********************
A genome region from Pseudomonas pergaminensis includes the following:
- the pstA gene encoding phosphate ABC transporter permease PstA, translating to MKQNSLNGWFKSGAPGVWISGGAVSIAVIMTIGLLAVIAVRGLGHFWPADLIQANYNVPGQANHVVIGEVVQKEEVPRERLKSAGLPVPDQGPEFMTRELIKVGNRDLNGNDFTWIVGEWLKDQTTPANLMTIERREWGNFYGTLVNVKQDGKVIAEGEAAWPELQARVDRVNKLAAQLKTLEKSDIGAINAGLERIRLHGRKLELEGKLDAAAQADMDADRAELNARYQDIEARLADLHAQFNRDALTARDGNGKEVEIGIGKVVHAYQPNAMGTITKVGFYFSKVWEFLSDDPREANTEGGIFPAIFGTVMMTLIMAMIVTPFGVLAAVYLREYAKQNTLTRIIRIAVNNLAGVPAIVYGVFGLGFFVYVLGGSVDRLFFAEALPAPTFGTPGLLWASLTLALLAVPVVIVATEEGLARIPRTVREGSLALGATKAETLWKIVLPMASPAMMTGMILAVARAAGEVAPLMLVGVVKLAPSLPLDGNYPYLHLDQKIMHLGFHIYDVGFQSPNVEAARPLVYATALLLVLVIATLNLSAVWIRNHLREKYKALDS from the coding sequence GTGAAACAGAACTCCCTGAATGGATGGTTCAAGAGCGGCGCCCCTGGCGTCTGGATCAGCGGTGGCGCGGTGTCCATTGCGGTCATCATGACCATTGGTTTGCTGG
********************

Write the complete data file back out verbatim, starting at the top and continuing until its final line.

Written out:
A genome region from Pseudomonas pergaminensis includes the following:
- the pstA gene encoding phosphate ABC transporter permease PstA, translating to MKQNSLNGWFKSGAPGVWISGGAVSIAVIMTIGLLAVIAVRGLGHFWPADLIQANYNVPGQANHVVIGEVVQKEEVPRERLKSAGLPVPDQGPEFMTRELIKVGNRDLNGNDFTWIVGEWLKDQTTPANLMTIERREWGNFYGTLVNVKQDGKVIAEGEAAWPELQARVDRVNKLAAQLKTLEKSDIGAINAGLERIRLHGRKLELEGKLDAAAQADMDADRAELNARYQDIEARLADLHAQFNRDALTARDGNGKEVEIGIGKVVHAYQPNAMGTITKVGFYFSKVWEFLSDDPREANTEGGIFPAIFGTVMMTLIMAMIVTPFGVLAAVYLREYAKQNTLTRIIRIAVNNLAGVPAIVYGVFGLGFFVYVLGGSVDRLFFAEALPAPTFGTPGLLWASLTLALLAVPVVIVATEEGLARIPRTVREGSLALGATKAETLWKIVLPMASPAMMTGMILAVARAAGEVAPLMLVGVVKLAPSLPLDGNYPYLHLDQKIMHLGFHIYDVGFQSPNVEAARPLVYATALLLVLVIATLNLSAVWIRNHLREKYKALDS from the coding sequence GTGAAACAGAACTCCCTGAATGGATGGTTCAAGAGCGGCGCCCCTGGCGTCTGGATCAGCGGTGGCGCGGTGTCCATTGCGGTCATCATGACCATTGGTTTGCTGG